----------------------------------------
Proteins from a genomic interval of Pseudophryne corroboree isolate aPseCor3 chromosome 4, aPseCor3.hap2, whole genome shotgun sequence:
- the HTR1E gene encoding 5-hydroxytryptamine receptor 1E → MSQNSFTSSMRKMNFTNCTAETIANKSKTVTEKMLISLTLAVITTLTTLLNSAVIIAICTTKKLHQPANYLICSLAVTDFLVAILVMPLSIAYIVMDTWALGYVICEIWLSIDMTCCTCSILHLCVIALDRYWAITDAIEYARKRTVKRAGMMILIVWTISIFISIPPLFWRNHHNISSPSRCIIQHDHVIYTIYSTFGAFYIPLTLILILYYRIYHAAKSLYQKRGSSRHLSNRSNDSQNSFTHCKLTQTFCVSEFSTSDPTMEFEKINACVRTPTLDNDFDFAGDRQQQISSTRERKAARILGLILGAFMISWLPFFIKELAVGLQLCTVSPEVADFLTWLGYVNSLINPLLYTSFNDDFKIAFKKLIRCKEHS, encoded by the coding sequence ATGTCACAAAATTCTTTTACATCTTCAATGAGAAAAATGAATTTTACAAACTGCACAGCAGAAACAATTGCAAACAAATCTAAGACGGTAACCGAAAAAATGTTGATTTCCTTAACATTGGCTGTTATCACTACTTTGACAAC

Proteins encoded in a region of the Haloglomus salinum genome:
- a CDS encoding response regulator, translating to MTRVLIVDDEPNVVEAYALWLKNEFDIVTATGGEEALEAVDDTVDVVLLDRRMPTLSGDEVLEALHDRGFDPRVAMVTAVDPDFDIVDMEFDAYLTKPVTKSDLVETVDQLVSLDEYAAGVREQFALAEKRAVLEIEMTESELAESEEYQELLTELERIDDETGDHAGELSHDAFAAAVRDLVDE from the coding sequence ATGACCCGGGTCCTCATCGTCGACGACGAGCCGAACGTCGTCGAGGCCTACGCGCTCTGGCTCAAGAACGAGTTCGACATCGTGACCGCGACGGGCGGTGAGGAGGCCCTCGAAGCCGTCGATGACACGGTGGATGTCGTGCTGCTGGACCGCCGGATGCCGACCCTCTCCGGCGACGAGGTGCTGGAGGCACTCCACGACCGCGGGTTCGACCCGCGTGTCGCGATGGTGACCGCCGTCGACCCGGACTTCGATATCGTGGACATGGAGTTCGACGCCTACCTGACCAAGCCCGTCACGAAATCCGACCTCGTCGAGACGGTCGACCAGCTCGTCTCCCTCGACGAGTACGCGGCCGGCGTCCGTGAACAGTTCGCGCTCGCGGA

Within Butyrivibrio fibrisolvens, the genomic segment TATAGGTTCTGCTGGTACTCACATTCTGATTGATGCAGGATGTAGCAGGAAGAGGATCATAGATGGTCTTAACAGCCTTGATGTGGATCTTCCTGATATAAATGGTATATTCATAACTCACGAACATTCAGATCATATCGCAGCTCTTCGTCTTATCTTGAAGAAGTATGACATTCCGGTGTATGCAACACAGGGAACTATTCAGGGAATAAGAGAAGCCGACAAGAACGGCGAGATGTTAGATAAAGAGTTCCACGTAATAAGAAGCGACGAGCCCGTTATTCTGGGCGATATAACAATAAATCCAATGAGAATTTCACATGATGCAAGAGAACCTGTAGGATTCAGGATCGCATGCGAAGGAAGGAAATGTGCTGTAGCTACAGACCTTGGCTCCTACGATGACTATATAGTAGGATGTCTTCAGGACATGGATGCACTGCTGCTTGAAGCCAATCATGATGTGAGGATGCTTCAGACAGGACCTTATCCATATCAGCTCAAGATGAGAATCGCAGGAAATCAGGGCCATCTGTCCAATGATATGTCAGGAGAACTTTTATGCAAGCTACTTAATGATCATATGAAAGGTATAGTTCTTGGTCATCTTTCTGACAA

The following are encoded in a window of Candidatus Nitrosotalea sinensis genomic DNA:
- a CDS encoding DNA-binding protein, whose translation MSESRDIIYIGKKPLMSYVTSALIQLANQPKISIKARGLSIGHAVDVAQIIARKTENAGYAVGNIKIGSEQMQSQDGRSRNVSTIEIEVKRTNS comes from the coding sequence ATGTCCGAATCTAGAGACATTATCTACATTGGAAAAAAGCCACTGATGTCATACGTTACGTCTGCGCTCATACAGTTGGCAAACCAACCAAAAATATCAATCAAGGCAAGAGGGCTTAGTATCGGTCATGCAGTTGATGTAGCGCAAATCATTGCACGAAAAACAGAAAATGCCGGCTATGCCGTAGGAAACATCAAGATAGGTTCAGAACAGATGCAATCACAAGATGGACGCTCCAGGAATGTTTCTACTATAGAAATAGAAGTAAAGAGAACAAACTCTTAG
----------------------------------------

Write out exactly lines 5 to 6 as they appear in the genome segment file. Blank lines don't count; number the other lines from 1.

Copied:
Within Butyrivibrio fibrisolvens, the genomic segment TATAGGTTCTGCTGGTACTCACATTCTGATTGATGCAGGATGTAGCAGGAAGAGGATCATAGATGGTCTTAACAGCCTTGATGTGGATCTTCCTGATATAAATGGTATATTCATAACTCACGAACATTCAGATCATATCGCAGCTCTTCGTCTTATCTTGAAGAAGTATGACATTCCGGTGTATGCAACACAGGGAACTATTCAGGGAATAAGAGAAGCCGACAAGAACGGCGAGATGTTAGATAAAGAGTTCCACGTAATAAGAAGCGACGAGCCCGTTATTCTGGGCGATATAACAATAAATCCAATGAGAATTTCACATGATGCAAGAGAACCTGTAGGATTCAGGATCGCATGCGAAGGAAGGAAATGTGCTGTAGCTACAGACCTTGGCTCCTACGATGACTATATAGTAGGATGTCTTCAGGACATGGATGCACTGCTGCTTGAAGCCAATCATGATGTGAGGATGCTTCAGACAGGACCTTATCCATATCAGCTCAAGATGAGAATCGCAGGAAATCAGGGCCATCTGTCCAATGATATGTCAGGAGAACTTTTATGCAAGCTACTTAATGATCATATGAAAGGTATAGTTCTTGGTCATCTTTCTGACAA

The following are encoded in a window of Candidatus Nitrosotalea sinensis genomic DNA: